I don’t think there’s a theme, but I do think that The Used is one of the most honest bands out there and I think that lyrically especially, Burt writes about things that happen in his life or just personal things…so every song definitely has that vibe to it. The cool thing about Artwork is that every song is different from the one before, but it all ties in together so well. You know, I listen to this album almost everyday”¦which is weird for me to listen to something I’ve recorded because I never do that. But, the album is a mixture of everything. It’s soft, it’s beautiful, it’s dirty, it’s poppy. I think The Used’s music has always been a little ahead of the curve.

Speaking of The Used’s music, it’s been a good amount of time since we’ve heard anything from the band. Why did you guys choose “Blood On My Hands” as the first song for fans to hear after all this time?
We just wanted to come out and blow the doors open. Like, here we are again! I think that’s the perfect song to do it to. There was no question on what it was going to be with anyone. As a band, we all decided, “Okay, we all wanna come out with ‘Blood On My Hands’ because it’s a pretty pissed song, it’s in your face, it’s heavy.” Everybody at the label agreed and said let’s do it. I think we made the right decision and it’s going over well.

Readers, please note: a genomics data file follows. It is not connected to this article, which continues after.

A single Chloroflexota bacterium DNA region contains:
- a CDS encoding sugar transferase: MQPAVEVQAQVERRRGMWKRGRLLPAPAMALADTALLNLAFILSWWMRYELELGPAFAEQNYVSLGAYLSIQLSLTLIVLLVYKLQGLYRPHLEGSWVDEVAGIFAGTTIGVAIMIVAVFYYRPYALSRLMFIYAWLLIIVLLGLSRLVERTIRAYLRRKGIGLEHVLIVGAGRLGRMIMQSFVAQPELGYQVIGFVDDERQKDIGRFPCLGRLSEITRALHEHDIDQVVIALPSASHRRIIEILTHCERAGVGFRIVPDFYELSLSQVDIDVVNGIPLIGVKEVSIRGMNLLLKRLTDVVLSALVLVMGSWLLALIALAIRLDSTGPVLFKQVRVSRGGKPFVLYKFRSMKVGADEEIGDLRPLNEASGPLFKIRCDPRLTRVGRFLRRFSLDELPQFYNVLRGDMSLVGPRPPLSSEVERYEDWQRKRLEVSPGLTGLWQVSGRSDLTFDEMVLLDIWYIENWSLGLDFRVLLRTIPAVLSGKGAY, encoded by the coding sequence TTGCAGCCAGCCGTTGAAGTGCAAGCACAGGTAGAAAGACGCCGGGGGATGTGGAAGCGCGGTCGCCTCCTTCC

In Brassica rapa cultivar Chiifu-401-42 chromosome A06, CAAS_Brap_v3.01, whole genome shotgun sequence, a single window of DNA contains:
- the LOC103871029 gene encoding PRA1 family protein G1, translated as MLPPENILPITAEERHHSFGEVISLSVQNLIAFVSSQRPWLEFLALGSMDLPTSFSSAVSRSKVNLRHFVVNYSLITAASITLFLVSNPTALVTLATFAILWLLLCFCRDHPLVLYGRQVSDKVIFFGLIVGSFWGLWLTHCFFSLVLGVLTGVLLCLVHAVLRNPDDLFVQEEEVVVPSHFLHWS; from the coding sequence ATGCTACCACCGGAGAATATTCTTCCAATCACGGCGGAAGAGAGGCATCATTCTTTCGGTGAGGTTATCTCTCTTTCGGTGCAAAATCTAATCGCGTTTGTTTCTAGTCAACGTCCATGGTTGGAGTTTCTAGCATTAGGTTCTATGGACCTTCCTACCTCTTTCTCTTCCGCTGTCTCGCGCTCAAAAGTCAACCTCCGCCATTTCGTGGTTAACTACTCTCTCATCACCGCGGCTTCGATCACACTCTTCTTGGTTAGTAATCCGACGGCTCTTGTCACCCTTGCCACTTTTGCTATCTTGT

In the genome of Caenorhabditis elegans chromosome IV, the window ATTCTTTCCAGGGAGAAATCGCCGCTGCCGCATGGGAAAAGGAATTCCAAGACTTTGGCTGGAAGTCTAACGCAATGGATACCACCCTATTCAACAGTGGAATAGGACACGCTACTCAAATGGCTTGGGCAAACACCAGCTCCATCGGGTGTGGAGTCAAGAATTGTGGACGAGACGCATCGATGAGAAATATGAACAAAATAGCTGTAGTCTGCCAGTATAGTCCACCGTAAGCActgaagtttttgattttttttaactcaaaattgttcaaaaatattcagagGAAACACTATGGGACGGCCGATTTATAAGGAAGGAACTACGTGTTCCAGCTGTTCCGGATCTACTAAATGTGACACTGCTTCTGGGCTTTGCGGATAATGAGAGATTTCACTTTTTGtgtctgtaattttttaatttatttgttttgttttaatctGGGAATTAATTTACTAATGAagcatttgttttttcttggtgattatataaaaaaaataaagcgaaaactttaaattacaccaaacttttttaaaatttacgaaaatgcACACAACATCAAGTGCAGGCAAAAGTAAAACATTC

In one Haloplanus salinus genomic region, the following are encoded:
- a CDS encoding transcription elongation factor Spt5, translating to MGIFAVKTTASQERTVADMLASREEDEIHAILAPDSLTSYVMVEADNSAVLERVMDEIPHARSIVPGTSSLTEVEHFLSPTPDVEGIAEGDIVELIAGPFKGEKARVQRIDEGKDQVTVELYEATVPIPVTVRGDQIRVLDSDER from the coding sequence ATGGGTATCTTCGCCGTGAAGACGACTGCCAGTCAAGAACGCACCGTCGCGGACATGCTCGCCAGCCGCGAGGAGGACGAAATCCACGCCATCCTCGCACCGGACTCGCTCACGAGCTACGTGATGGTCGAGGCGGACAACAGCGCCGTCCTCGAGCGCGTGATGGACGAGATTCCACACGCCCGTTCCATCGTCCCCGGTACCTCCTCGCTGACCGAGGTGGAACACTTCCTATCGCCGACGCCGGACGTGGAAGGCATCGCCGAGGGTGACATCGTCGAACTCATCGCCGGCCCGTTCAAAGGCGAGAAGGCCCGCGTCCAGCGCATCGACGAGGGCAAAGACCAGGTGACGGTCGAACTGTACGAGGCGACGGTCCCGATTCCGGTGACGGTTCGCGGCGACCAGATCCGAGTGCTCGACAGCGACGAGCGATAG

How can Artwork be compared to the other albums from The Used?
Talking to everybody, I know there hasn’t been this much excitement about an album since the first self-titled album. I think we were really prepared when we were writing this album. Going into this studio, we were done writing pretty much…we just had to put some finishing touches on everything. With Lies for the Liars and In Love and Death, those were both written in the studio and they were kinda”¦well, not forced”¦because In Love and Death is one of my favorite albums. I think The Used Can write under any situation. This album in particular, the excitement around it and just wanting to do it and do it our way”¦that’s what it is.